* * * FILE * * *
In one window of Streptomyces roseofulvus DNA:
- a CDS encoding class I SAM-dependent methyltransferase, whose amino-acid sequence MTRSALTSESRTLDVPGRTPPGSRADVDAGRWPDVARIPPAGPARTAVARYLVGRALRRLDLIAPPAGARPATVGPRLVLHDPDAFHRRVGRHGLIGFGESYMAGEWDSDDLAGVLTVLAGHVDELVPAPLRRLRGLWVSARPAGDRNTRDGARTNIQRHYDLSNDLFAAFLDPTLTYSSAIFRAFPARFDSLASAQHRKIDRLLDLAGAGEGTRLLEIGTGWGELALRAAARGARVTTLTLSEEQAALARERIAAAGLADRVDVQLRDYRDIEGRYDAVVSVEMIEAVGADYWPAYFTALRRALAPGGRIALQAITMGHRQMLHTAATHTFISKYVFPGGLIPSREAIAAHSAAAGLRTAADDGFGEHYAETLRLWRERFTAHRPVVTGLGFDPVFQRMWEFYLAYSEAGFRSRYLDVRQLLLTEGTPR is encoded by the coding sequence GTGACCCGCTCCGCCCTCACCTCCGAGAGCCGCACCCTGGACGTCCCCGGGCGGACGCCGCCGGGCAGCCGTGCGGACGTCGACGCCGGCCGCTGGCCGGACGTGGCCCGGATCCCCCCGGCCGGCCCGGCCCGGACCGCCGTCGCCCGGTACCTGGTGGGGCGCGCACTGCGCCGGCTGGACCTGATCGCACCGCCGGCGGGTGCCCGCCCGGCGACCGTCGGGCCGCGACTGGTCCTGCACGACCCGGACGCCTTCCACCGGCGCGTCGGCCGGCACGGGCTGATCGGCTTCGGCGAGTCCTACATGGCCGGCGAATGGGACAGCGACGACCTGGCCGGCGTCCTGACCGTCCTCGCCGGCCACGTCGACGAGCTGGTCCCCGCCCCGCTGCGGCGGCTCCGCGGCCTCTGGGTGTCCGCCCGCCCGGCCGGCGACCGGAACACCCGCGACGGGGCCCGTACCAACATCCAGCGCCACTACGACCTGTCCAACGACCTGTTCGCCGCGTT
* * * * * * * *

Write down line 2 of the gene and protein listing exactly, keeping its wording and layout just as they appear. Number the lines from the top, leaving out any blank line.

- a CDS encoding class I SAM-dependent methyltransferase, whose amino-acid sequence MTRSALTSESRTLDVPGRTPPGSRADVDAGRWPDVARIPPAGPARTAVARYLVGRALRRLDLIAPPAGARPATVGPRLVLHDPDAFHRRVGRHGLIGFGESYMAGEWDSDDLAGVLTVLAGHVDELVPAPLRRLRGLWVSARPAGDRNTRDGARTNIQRHYDLSNDLFAAFLDPTLTYSSAIFRAFPARFDSLASAQHRKIDRLLDLAGAGEGTRLLEIGTGWGELALRAAARGARVTTLTLSEEQAALARERIAAAGLADRVDVQLRDYRDIEGRYDAVVSVEMIEAVGADYWPAYFTALRRALAPGGRIALQAITMGHRQMLHTAATHTFISKYVFPGGLIPSREAIAAHSAAAGLRTAADDGFGEHYAETLRLWRERFTAHRPVVTGLGFDPVFQRMWEFYLAYSEAGFRSRYLDVRQLLLTEGTPR is encoded by the coding sequence GTGACCCGCTCCGCCCTCACCTCCGAGAGCCGCACCCTGGACGTCCCCGGGCGGACGCCGCCGGGCAGCCGTGCGGACGTCGACGCCGGCCGCTGGCCGGACGTGGCCCGGATCCCCCCGGCCGGCCCGGCCCGGACCGCCGTCGCCCGGTACCTGGTGGGGCGCGCACTGCGCCGGCTGGACCTGATCGCACCGCCGGCGGGTGCCCGCCCGGCGACCGTCGGGCCGCGACTGGTCCTGCACGACCCGGACGCCTTCCACCGGCGCGTCGGCCGGCACGGGCTGATCGGCTTCGGCGAGTCCTACATGGCCGGCGAATGGGACAGCGACGACCTGGCCGGCGTCCTGACCGTCCTCGCCGGCCACGTCGACGAGCTGGTCCCCGCCCCGCTGCGGCGGCTCCGCGGCCTCTGGGTGTCCGCCCGCCCGGCCGGCGACCGGAACACCCGCGACGGGGCCCGTACCAACATCCAGCGCCACTACGACCTGTCCAACGACCTGTTCGCCGCGTT